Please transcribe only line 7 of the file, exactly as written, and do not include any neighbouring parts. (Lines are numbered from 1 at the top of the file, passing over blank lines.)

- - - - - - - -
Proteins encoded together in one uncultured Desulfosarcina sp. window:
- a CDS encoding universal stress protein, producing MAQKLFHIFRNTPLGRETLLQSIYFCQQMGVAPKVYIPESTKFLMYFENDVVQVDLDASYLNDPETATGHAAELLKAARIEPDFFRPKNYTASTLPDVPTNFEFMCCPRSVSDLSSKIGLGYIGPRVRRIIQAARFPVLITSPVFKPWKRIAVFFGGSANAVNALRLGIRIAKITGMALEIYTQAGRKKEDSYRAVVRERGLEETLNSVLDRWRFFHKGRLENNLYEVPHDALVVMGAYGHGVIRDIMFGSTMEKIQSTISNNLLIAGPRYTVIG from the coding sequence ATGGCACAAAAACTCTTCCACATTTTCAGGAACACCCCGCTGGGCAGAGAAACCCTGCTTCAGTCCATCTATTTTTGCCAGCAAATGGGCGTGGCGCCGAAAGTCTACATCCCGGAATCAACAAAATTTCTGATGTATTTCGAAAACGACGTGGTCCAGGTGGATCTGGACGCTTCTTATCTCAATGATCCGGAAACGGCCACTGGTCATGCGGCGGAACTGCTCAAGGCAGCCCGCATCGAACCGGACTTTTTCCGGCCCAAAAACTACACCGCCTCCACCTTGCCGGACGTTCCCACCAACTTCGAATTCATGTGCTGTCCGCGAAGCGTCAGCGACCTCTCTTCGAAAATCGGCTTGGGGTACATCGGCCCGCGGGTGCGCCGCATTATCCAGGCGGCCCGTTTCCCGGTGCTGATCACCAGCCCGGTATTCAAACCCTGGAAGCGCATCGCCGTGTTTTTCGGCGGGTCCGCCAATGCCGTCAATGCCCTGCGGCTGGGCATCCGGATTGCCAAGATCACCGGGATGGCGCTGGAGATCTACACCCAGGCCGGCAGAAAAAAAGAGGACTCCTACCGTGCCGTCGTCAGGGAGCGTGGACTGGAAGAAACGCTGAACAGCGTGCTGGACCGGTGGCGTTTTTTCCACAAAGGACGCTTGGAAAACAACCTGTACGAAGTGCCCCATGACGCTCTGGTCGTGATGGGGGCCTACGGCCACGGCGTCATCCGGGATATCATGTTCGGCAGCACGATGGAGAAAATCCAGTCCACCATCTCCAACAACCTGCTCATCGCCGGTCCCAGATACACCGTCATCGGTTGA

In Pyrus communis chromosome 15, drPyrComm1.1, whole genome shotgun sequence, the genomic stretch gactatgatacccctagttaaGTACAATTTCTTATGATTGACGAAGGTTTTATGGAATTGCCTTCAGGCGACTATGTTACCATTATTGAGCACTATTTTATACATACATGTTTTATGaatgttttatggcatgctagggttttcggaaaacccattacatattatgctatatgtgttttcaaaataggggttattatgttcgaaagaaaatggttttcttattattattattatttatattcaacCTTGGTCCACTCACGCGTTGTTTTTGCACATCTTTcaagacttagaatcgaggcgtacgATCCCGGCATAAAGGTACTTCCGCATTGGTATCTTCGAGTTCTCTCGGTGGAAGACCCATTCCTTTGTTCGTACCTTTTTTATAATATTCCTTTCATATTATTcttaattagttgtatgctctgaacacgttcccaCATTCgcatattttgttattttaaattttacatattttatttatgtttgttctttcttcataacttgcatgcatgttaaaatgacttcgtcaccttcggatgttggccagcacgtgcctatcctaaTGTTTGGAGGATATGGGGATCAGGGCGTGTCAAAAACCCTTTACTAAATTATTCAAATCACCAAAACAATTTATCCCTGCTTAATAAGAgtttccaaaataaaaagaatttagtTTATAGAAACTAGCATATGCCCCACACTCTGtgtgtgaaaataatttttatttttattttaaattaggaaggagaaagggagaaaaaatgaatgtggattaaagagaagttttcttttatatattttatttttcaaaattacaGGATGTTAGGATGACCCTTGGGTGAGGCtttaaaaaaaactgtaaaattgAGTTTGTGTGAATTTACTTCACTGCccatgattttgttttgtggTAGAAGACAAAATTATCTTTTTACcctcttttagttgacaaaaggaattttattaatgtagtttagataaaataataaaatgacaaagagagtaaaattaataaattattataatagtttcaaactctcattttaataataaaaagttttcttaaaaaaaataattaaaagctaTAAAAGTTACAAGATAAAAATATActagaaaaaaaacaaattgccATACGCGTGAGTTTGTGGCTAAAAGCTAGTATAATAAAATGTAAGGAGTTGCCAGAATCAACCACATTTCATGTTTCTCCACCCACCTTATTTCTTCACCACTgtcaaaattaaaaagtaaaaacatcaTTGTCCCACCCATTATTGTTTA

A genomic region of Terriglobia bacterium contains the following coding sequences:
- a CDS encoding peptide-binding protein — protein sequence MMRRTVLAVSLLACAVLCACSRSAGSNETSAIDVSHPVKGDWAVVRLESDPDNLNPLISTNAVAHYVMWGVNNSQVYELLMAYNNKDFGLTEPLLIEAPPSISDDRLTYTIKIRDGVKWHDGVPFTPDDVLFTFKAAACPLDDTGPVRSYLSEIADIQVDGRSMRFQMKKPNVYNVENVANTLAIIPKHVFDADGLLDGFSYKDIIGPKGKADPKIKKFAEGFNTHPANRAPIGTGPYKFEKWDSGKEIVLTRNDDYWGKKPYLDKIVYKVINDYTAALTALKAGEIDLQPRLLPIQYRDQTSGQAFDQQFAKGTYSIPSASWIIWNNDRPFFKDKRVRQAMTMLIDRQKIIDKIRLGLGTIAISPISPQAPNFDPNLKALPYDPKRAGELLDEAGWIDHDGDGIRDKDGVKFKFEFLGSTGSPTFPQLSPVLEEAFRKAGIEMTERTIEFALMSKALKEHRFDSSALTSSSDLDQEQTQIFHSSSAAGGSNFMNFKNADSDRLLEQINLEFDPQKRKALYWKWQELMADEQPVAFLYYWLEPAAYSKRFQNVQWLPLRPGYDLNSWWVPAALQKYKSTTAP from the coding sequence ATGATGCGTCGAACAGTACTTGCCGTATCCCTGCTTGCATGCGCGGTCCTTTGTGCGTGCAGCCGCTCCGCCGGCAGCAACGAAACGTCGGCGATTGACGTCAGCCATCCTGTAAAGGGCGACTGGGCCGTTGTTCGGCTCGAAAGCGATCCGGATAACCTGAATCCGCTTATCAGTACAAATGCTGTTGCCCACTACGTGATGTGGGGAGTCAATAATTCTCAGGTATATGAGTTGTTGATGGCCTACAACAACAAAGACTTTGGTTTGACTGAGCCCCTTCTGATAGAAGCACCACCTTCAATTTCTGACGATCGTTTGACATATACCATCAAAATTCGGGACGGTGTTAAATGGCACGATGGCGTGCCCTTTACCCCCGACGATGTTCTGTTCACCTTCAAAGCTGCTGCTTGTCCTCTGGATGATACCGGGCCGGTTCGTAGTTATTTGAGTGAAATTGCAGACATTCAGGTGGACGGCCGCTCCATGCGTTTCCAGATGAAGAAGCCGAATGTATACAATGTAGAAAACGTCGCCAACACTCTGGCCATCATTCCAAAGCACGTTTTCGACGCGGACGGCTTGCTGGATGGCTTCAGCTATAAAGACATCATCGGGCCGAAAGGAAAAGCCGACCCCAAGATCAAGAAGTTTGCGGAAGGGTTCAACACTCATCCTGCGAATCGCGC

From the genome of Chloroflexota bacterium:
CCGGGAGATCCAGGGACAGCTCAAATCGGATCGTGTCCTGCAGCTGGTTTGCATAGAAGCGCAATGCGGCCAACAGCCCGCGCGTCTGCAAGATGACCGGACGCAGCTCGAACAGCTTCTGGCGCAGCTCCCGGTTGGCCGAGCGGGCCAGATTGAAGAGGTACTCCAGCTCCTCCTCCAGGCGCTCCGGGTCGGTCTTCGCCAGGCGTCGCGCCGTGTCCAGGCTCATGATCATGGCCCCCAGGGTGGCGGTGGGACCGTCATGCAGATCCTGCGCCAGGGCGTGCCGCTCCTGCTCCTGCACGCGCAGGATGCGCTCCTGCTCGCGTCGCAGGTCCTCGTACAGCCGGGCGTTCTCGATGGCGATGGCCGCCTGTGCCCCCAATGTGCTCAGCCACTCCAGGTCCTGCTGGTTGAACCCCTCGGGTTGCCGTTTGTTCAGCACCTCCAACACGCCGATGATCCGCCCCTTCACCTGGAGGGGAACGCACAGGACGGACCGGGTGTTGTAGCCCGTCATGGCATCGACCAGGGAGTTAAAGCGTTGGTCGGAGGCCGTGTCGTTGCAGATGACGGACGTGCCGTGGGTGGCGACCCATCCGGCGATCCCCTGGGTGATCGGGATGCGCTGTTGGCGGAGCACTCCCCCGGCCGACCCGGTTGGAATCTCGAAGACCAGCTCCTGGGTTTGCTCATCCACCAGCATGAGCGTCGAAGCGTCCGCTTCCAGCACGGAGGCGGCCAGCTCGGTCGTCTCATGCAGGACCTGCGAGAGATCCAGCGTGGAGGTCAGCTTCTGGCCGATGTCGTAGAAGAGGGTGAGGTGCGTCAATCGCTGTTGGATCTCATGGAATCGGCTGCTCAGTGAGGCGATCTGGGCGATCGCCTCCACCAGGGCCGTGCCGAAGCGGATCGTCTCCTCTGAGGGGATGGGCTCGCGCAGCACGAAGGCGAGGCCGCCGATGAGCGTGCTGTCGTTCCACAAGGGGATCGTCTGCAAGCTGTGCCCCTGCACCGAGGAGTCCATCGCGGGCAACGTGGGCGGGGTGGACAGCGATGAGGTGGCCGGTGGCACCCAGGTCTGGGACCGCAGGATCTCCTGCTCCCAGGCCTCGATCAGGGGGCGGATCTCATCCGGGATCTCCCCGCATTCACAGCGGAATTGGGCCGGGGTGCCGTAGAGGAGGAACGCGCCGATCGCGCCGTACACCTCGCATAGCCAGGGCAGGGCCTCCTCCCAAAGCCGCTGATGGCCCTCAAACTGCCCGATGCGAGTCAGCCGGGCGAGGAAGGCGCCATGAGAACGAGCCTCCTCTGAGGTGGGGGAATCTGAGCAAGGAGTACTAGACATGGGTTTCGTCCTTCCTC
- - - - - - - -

CCGGGAGATCCAGGGACAGCTCAAATCGGATCGTGTCCTGCAGCTGGTTTGCATAGAAGCGCAATGCGGCCAACAGCCCGCGCGTCTGCAAGATGACCGGACGCAGCTCGAACAGCTTCTGGCGCAGCTCCCGGTTGGCCGAGCGGGCCAGATTGAAGAGGTACTCCAGCTCCTCCTCCAGGCGCTCCGGGTCGGTCTTCGCCAGGCGTCGCGCCGTGTCCAGGCTCATGATCATGGCCCCCAGGGTGGCGGTGGGACCGTCATGCAGATCCTGCGCCAGGGCGTGCCGCTCCTGCTCCTGCACGCGCAGGATGCGCTCCTGCTCGCGTCGCAGGTCCTCGTACAGCCGGGCGTTCTCGATGGCGATGGCCGCCTGTGCCCCCAATGTGCTCAGCCACTCCAGGTCCTGCTGGTTGAACCCCTCGGGTTGCCGTTTGTTCAGCACCTCCAACACGCCGATGATCCGCCCCTTCACCTGGAGGGGAACGCACAGGACGGACCGGGTGTTGTAGCCCGTCATGGCATCGACCAGGGAGTTAAAGCGTTGGTCGGAGGCCGTGTCGTTGCAGATGACGGACGTGCCGTGGGTGGCGACCCATCCGGCGATCCCCTGGGTGATCGGGATGCGCTGTTGGCGGAGCACTCCCCCGGCCGACCCGGTTGGAATCTCGAAGACCAGCTCCTGGGTTTGCTCATCCACCAGCATGAGCGTCGAAGCGTCCGCTTCCAGCACGGAGGCGGCCAGCTCGGTCGTCTCATGCAGGACCTGCGAGAGATCCAGCGTGGAGGTCAGCTTCTGGCCGATGTCGTAGAAGAGGGTGAGGTGCGTCAATCGCTGTTGGATCTCATGGAATCGGCTGCTCAGTGAGGCGATCTGGGCGATCGCCTCCACCAGGGCCGTGCCGAAGCGGATCGTCTCCTCTGAGGGGATGGGCTCGCGCAGCACGAAGGCGAGGCCGCCGATGAGCGTGCTGTCGTTCCACAAGGGGATCGTCTGCAAGCTGTGCCCCTGCACCGAGGAGTCCATCGCGGGCAACGTGGGCGGGGTGGACAGCGATGAGGTGGCCGGTGGCACCCAGGTCTGGGACCGCAGGATCTCCTGCTCCCAGGCCTCGATCAGGGGGCGGATCTCATCCGGGATCTCCCCGCATTCACAGCGGAATTGGGCCGGGGTGCCGTAGAGGAGGAACGCGCCGATCGCGCCGTACACCTCGCATAGCCAGGGCAGGGCCTCCTCCCAAAGCCGCTGATGGCCCTCAAACTGCCCGATGCGAGTCAGCCGGGCGAGGAAGGCGCCATGAGAACGAGCCTCCTCTGAGGTGGGGGAATCTGAGCAAGGAGTACTAGACATGGGTTTCGTCCTTCCTC